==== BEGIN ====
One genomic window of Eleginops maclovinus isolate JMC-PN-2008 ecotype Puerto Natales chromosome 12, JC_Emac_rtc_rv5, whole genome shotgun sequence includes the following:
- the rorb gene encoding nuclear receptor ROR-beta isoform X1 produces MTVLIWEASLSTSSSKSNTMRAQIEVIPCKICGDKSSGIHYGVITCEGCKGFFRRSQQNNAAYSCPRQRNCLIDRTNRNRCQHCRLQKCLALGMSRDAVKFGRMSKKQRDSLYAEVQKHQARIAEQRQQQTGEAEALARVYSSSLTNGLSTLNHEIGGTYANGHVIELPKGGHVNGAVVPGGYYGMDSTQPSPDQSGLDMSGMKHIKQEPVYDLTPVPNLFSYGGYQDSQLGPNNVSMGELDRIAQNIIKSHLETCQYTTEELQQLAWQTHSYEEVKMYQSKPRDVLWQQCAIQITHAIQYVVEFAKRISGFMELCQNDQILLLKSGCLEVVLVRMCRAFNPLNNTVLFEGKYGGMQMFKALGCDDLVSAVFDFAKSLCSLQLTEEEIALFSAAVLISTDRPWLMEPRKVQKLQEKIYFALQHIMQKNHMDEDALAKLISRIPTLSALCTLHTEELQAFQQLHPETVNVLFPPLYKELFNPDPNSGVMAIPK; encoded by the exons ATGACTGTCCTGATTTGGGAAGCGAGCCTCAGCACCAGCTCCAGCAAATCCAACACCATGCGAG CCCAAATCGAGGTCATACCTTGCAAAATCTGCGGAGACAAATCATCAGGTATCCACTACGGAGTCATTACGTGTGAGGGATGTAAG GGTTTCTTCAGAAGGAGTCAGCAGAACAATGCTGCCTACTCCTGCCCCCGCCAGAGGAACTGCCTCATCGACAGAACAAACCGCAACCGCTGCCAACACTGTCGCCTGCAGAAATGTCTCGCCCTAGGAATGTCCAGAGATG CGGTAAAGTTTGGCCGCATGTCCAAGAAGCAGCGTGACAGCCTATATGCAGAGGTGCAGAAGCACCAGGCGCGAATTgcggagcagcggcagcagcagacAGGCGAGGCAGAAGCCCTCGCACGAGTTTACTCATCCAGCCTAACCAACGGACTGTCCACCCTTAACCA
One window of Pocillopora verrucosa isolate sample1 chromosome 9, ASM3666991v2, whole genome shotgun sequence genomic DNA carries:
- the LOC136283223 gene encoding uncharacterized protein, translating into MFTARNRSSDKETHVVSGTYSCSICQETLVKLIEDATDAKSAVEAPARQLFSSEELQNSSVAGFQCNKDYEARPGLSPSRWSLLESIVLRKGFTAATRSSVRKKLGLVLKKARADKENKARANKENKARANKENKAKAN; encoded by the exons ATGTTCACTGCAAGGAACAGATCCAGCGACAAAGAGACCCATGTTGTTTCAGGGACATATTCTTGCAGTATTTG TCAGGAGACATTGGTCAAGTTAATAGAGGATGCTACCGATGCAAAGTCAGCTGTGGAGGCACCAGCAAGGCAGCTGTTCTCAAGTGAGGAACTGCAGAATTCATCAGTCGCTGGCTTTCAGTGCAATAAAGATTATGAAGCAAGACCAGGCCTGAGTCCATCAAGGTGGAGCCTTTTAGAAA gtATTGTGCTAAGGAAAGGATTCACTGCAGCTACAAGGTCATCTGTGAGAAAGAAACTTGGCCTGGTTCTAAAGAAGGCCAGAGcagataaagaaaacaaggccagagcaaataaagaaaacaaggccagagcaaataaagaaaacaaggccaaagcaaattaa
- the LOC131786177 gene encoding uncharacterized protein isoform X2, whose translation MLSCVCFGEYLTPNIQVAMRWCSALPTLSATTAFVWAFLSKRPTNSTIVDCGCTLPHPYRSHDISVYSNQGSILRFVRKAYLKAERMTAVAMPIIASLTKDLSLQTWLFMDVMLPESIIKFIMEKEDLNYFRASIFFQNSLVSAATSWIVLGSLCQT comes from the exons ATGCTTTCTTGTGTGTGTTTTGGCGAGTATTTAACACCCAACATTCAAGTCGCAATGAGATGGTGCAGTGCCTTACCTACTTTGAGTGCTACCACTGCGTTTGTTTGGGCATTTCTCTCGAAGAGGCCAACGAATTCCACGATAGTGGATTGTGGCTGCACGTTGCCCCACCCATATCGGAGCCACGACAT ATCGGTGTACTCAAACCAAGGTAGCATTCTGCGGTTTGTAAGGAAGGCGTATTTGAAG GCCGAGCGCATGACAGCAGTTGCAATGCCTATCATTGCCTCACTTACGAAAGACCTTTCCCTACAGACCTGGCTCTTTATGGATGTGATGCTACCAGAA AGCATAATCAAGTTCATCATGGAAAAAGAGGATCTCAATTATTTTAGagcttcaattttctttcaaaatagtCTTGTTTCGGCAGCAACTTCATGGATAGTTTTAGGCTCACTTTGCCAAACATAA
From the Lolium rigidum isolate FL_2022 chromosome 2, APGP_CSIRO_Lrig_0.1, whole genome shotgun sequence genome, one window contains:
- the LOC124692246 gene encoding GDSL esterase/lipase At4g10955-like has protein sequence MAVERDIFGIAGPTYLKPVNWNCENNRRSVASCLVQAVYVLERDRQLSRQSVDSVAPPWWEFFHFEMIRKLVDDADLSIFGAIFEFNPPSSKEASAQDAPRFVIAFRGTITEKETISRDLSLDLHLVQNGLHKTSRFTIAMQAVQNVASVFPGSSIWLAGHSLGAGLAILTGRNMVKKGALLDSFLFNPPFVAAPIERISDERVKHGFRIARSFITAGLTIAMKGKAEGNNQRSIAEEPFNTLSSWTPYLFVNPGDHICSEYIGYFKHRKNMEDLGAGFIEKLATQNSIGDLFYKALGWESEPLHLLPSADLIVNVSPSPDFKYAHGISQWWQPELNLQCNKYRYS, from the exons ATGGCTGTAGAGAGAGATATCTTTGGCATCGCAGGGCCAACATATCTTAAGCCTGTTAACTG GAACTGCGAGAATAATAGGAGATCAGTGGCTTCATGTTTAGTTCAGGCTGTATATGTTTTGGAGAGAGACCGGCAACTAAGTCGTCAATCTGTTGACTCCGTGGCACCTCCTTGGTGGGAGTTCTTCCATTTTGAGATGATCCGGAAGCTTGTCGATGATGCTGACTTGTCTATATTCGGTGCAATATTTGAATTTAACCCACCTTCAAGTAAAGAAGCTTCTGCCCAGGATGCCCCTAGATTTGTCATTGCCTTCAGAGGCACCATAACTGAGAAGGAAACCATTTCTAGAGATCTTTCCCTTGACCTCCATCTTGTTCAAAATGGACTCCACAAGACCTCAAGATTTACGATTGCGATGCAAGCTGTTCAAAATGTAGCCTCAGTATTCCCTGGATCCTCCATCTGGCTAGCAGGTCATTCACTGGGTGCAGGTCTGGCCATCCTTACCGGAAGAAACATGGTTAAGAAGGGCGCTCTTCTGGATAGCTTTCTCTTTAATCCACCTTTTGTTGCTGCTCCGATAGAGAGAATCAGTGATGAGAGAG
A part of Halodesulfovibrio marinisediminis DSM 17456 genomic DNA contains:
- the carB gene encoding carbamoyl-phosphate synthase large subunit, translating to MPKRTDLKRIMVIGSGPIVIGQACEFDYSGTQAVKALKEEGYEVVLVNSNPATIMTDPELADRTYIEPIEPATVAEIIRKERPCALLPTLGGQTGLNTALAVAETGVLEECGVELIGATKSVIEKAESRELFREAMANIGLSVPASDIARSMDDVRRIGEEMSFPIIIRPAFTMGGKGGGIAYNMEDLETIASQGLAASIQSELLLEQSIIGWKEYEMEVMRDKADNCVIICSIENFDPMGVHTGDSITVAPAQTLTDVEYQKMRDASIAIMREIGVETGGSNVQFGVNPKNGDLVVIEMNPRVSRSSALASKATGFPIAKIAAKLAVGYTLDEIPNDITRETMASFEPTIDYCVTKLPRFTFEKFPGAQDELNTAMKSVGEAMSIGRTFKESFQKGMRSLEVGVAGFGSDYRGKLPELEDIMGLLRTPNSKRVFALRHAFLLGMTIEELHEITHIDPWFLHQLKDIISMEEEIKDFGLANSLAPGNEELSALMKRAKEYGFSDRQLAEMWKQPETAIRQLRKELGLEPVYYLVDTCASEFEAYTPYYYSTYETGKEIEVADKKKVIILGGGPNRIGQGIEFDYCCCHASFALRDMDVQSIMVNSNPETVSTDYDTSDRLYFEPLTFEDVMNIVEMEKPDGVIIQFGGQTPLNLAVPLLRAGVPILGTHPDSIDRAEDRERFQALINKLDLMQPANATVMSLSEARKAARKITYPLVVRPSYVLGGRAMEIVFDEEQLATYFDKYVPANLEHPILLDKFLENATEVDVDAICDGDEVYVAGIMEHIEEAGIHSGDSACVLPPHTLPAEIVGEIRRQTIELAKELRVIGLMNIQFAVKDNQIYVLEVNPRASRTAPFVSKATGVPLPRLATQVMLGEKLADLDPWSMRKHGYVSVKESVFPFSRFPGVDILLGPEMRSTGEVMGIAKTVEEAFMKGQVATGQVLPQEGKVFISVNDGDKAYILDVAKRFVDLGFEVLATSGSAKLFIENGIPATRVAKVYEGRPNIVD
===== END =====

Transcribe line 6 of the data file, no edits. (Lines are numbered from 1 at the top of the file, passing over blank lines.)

From the Lolium rigidum isolate FL_2022 chromosome 2, APGP_CSIRO_Lrig_0.1, whole genome shotgun sequence genome, one window contains: